Yesterday on Twitter, I tweeted some thoughts about a device I own called a Poken. Shortly after doing so, I got a reply back from one of my followers that said “@francehopper I still don’t understand Pokens. O.o” That reply got me wondering, how many people actually know what a Poken is and what it does? That same follower said they had heard of them, but had no idea what it was. The response I got back from Twitter was clear, most people have never heard of Poken. Likewise, at Drexel I always have my Poken with me, worn on a lanyard. I get asked a lot “What the heck is that thing on your neck?” That question is one of the few questions I do enjoy getting asked repetitively. From what I’ve found, most people in the US have never heard of Poken. I’m not in the least bit surprised.
Above is a video I did for YouTube explaining what Poken is. As mentioned in the video, the reason I’m not surprised most of the people who I’ve come in contact with don’t know what a Poken is can be attributed to the fact that Poken simply isn’t advertised in the US. I’ve never seen an AD for it on TV, on billboards, in magazines, or even online. Needless to say, I’ve never seen them in a retail store either. In fact, I personally never would’ve heard of Poken if it weren’t for Danny Choo. As any regular reader of dannychoo.com should be able to tell you, it has its own mascot, designed by Danny himself. Actually, it has a couple now, but that isn’t the point. The primary mascot is Mirai Suenaga. In recent years, Mirai has appeared on a number of products, one of which is a special edition Poken, the same one I now own.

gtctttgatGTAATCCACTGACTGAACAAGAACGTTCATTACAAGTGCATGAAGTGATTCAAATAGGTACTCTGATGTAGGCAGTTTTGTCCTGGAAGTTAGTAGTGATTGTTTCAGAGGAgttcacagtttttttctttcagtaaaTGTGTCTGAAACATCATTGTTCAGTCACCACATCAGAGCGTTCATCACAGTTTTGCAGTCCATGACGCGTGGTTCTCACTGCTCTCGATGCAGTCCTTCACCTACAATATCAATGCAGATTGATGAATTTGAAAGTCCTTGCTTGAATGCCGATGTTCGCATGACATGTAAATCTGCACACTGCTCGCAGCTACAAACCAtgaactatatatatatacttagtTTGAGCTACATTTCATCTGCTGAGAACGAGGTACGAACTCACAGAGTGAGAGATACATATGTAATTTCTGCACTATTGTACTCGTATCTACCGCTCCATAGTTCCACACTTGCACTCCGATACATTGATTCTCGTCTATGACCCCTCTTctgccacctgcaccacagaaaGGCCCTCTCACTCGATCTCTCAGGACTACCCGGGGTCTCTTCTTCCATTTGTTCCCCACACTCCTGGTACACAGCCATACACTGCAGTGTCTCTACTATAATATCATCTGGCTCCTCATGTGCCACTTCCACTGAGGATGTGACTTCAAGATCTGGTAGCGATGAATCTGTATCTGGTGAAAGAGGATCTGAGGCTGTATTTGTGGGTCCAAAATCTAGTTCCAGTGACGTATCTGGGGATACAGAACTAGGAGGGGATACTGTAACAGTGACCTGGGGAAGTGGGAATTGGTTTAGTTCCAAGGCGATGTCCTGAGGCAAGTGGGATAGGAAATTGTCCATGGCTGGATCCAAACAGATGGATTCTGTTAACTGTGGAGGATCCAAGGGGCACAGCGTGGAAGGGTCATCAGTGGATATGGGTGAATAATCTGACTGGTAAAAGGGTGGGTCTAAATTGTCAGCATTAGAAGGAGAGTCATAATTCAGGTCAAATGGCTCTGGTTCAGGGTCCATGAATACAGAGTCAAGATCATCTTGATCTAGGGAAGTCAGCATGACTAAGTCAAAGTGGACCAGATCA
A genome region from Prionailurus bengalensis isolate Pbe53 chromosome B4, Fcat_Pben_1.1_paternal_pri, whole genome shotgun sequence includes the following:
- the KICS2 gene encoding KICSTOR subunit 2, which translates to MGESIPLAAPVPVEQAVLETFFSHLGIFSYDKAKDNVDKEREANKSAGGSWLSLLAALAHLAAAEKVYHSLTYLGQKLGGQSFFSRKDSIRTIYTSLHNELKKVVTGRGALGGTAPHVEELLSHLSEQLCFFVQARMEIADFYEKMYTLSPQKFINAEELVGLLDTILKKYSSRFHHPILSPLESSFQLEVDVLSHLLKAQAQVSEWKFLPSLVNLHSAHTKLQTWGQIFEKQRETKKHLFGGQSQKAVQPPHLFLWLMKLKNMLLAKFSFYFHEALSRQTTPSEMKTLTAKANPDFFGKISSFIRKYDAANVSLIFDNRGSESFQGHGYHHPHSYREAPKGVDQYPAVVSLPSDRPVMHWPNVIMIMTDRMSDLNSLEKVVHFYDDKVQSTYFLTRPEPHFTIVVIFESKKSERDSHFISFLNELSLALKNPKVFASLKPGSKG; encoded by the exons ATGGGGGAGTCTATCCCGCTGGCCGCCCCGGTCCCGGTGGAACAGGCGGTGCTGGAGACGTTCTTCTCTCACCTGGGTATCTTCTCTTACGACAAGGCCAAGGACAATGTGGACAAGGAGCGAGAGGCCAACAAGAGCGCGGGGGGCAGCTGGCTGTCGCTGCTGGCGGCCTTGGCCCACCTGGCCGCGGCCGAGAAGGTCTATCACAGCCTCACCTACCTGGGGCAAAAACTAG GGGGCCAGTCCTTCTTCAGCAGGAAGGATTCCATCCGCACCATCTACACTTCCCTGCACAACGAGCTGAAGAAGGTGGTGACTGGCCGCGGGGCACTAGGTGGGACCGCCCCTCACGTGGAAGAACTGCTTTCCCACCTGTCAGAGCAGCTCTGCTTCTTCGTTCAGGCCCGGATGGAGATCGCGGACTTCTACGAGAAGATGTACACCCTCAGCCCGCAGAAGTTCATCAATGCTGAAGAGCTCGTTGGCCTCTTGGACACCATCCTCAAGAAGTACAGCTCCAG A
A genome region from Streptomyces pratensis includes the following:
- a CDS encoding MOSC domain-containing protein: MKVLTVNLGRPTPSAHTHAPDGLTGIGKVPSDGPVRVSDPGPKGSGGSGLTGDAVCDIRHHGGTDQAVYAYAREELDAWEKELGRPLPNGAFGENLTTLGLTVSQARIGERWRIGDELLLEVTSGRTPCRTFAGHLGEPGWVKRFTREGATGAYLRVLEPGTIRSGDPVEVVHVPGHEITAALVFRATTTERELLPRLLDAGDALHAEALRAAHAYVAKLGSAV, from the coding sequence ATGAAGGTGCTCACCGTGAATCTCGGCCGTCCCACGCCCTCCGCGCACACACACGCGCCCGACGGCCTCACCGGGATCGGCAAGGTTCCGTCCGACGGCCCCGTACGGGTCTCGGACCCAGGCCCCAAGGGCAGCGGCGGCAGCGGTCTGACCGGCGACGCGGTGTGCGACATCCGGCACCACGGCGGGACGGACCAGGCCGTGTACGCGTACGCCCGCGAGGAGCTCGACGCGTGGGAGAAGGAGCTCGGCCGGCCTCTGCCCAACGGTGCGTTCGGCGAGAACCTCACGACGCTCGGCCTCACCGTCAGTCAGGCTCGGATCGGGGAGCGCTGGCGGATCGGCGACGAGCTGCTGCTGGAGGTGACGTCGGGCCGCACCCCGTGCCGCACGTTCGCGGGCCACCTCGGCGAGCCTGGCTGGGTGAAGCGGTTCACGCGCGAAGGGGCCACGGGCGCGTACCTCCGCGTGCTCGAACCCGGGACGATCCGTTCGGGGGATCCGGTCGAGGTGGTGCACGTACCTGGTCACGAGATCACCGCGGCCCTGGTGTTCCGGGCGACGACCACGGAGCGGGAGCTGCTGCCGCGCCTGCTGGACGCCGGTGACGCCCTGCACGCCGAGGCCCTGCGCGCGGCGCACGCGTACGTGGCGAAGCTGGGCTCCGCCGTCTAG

From what I had read on dannychoo.com and the Poken website, it sounded to me like Poken could very well be that next “big thing”. The idea behind it made a lot of sense to me and it was one I was interested in. So, I decided to drop $70 on investing in the Danny Choo special edition set. Now before I continue, I’m willing to be that price tag has freaked more than a few of you out. Allow me to explain it. When I say special edition set, I mean special edition set. The set comes with two custom designed Pokens, two highly desirable dannychoo.com lanyards, two special edition product cards, and lastly is imported directly from Japan. Do the logic and that $70 makes a lot of sense. A regular Poken is much more affordable, costing only $20. However, a regular Poken just comes with the hand and body and an attachment piece so you can attach it to a lanyard. You supply the lanyard.
As for the design of the Poken itself, it’s very simple. A Poken is made of a two-part plastic shell. the removable part with the design on it is the Poken Body. The white plastic part with the four fingers and Poken logo on the back is the Poken Hand. The Hand is where all the technology is, a button battery, tri-color led, flash memory, USB connector, and NFC antenna. The way a Poken works is you “High Four” another user. What this means is you touch two Poken hands together to exchange contact information over NFC. As for what information is exchanged, that’s entirely up to you.